SBFT works using a primary masternode that accepts certificate requests from clients and signs it. Its consensus algorithm is faster than proof-of-work algos and has better scalability than Practical BFT. Its performance advantage in comparison with others accumulates as the number of clients increase. SBFT is suited to scenarios where there are tens of malicious masternodes.

HoneyBadger: epochs and threshold encryption

With this BFT algorithm, nodes receive transactions as an input and store them in their buffers. The protocol proceeds in epochs, where after each epoch a new batch of transactions is appended to the committed log. At the beginning of each epoch, nodes choose a subset of the transactions in their buffer and provide them as an input to an instance of a randomized agreement protocol.

HoneyBadger works by using threshold encryption, which prevents an adversary from learning which transactions are proposed by which nodes until after an agreement is already reached. HoneyBadger BFT is a natural candidate for use in confederated environments and in permissionless blockchains, since the randomly selected committee can be geographically heterogeneous.

There was also another one, not the Byzantine-fault-tolerant algorithm that we considered for possible implementation — Raft.

Raft: leaders, followers and candidates

The defining features of this algo are Election Safety (only one leader can be elected in a given term) and Leader Append-Only (a leader never overwrites or deletes entries in the log; it only appends new entries). Raft is intended for use in a relatively small cluster of servers of around five or less.

Raft works by assigning each server one of three states: leader, follower or candidate. In normal operations, there is exactly one leader and all of the other servers are followers. Followers issue no requests on their own but simply respond to requests from leaders and candidates. Raft divides time into terms of arbitrary length. The beginning of the term means the start of an election, in which one or more candidates attempt to become a leader. If a candidate wins the election, it will operate as a leader for the rest of the term.

REMChain Proof-of-Service consensus

Analysis of the algorithms described above led us to the idea that we need our own custom consensus. We came to the model in which all the masternodes are equal by roles, and the rewards for the services provided by the network correspond to the size of the stake and reputation.

The mechanism of making changes to the blockchain itself relies on the election of committees that use the additional bet tool. Bets allow individuals to increase the likelihood of selecting a node in the committee, and at the same time serve as a pledge that is taken if the node was selected and its block did not coincide with the proposal of the committee.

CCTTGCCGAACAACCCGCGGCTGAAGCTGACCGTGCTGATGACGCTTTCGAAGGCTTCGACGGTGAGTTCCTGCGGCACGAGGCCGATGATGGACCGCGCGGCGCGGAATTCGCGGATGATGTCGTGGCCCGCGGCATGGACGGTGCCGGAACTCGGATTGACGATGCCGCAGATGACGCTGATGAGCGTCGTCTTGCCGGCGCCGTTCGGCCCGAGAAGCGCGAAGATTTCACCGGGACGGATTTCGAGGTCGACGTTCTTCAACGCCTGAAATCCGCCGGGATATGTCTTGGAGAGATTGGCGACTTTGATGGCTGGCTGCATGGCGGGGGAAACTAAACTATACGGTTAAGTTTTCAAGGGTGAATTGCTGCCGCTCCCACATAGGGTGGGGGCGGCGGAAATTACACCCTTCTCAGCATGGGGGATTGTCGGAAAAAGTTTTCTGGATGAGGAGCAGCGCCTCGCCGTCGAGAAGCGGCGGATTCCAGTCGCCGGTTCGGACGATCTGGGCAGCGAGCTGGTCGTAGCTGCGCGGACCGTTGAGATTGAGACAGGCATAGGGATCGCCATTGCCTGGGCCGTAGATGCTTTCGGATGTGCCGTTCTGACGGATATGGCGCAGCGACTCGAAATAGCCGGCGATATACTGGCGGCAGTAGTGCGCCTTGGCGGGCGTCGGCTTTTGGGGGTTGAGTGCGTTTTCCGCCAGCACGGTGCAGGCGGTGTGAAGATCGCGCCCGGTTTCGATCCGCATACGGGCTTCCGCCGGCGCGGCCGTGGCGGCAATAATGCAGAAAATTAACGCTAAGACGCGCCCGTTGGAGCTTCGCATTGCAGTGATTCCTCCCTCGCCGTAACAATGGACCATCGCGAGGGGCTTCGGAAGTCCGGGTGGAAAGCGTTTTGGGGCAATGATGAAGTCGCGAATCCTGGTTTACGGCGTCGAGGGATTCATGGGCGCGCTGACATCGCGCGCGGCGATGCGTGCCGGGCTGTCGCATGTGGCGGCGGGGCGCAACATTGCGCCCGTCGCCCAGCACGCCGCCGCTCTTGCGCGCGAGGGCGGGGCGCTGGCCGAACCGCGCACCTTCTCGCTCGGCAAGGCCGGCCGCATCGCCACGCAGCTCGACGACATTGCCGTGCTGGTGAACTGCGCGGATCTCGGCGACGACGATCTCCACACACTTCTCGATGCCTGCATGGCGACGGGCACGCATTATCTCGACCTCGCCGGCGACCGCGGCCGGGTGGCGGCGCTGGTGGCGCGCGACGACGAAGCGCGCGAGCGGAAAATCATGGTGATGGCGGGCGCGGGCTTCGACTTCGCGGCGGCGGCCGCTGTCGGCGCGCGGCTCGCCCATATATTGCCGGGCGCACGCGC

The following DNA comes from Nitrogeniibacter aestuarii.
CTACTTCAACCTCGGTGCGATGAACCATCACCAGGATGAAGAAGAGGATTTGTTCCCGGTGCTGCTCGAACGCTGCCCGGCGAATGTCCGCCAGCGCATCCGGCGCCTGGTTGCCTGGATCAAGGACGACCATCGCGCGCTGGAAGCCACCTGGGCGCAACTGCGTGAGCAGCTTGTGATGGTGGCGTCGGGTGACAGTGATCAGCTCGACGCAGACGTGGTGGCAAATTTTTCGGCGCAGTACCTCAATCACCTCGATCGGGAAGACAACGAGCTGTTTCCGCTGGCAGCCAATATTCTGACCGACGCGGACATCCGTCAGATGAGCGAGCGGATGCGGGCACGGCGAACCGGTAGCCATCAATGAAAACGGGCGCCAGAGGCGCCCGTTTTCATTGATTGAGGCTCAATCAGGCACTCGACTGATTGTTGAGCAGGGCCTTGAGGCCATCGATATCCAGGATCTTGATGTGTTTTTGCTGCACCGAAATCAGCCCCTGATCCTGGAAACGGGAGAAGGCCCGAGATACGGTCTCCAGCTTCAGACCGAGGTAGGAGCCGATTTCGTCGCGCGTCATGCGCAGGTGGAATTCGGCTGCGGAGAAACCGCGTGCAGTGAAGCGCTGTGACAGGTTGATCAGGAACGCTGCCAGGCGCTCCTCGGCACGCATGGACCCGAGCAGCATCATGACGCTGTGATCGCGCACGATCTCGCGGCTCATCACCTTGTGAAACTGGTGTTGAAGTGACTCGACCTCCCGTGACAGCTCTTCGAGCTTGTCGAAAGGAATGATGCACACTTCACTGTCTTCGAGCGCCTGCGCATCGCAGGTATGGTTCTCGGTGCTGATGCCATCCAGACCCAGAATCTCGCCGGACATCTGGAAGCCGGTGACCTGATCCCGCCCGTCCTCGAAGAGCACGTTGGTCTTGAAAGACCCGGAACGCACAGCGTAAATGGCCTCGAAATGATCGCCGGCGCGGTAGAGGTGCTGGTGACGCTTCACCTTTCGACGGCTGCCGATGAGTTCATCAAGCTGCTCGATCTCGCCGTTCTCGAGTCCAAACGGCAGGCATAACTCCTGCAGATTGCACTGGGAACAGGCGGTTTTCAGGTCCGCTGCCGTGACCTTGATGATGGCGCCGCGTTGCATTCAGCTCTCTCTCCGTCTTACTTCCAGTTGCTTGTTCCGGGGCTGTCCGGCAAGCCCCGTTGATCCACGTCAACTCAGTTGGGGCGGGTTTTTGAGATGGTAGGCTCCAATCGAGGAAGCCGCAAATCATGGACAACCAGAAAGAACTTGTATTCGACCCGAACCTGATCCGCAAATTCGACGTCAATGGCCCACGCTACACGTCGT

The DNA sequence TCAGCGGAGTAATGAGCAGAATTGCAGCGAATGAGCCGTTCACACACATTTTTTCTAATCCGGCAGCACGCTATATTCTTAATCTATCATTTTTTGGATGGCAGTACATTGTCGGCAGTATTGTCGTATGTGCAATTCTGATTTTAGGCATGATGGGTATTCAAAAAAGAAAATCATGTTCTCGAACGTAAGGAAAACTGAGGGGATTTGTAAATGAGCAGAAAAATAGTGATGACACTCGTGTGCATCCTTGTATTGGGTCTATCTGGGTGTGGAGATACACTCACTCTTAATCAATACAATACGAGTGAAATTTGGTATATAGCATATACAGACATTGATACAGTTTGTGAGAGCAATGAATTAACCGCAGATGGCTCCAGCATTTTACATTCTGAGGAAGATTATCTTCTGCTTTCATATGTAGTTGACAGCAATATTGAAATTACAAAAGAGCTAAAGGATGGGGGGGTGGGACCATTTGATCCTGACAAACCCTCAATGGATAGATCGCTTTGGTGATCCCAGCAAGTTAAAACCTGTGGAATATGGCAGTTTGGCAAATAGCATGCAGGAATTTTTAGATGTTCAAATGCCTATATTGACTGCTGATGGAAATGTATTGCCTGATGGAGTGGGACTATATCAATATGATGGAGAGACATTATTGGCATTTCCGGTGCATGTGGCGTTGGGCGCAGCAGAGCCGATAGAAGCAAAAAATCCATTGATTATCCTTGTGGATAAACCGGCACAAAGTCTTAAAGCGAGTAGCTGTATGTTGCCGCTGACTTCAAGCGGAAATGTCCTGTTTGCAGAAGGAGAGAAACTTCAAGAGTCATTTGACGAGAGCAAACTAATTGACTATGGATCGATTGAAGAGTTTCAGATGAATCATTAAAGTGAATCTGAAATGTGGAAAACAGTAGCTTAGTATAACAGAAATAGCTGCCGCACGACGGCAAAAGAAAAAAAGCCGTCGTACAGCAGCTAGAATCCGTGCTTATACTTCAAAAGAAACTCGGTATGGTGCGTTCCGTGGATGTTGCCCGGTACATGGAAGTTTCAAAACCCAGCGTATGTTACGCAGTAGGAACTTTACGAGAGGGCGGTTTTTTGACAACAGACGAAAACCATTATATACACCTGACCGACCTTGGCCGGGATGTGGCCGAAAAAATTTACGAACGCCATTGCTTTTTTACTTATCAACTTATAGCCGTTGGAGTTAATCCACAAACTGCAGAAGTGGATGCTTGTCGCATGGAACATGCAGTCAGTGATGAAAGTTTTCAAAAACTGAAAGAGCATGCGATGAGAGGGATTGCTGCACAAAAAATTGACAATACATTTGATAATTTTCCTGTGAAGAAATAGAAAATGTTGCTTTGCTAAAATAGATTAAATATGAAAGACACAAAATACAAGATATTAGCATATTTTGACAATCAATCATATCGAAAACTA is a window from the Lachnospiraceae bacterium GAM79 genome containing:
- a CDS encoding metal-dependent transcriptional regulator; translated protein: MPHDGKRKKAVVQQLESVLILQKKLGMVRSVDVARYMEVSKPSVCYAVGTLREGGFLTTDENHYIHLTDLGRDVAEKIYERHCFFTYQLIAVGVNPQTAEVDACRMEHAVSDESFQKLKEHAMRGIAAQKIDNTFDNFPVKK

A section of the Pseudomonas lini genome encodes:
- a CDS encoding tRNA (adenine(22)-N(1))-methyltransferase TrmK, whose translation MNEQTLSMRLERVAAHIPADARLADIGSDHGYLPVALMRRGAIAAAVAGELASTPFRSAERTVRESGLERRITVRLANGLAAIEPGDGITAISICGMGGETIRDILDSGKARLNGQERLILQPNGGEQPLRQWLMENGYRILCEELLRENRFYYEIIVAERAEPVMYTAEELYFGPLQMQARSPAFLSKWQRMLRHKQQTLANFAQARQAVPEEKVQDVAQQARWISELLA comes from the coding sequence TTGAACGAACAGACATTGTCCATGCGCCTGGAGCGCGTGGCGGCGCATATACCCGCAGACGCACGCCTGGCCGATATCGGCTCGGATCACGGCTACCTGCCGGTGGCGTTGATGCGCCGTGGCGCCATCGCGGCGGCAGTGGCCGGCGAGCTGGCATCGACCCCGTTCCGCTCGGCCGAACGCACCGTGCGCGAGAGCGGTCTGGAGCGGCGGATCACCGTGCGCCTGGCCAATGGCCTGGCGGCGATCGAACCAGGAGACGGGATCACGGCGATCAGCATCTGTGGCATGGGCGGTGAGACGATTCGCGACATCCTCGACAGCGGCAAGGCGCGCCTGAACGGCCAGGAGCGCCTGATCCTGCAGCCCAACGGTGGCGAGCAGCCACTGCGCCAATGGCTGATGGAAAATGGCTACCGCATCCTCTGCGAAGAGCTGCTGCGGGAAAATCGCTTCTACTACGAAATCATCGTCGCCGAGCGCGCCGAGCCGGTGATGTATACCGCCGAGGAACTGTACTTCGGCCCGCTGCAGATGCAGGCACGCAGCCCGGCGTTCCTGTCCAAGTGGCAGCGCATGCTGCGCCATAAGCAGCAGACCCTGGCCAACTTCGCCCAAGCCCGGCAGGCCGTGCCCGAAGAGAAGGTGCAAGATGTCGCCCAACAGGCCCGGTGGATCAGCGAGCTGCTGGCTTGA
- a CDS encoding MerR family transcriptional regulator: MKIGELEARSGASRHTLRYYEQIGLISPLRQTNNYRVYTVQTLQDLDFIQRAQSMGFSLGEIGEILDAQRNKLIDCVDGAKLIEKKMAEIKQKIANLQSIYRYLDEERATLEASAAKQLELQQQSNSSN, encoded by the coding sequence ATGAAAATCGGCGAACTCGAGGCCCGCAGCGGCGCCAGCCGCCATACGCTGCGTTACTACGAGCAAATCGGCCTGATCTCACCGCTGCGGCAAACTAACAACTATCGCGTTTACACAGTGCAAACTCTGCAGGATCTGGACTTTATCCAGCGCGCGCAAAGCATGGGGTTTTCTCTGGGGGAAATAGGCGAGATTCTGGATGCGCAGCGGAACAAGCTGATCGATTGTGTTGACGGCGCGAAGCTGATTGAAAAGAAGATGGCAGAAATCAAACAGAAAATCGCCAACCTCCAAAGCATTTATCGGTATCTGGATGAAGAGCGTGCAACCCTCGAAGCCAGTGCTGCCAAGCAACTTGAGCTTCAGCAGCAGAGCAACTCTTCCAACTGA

Block sizes will have time limits and restrictions on the number of certificates, which, together with the small size of the committee, will allow the algorithm to get high-performance work from the protocol.

What’s important to heed

Given the limited number of nodes and the blockchain’s orientation towards performing specific tasks related to business services, these consensus mechanisms for public blockchains will all encounter difficulties. First of all, the losses from cryptocurrency fluctuations in small blockchains likely won’t be too significant, and the consequences for customers of blockchain-backed services are vital if we are talking about the supply chain or digital identity.

Secondly, the effect of a small number of nodes will be much more decisive for the correct operation of the system. For this, it is necessary to develop more complex consensus mechanisms that work equally effectively with different numbers of nodes and with a certain amount of dishonest participants.

While choosing a consensus algorithm that corresponds to your product, it is important to look at the architecture of decision-making and mathematics that provides a possibility to select masternodes for different functions in a decentralized and secure way. You should balance speed of blockchain and stability with a small number of active nodes, and consider the sound logic of the internal economy, which will encourage the owners of masternodes to play by the rules.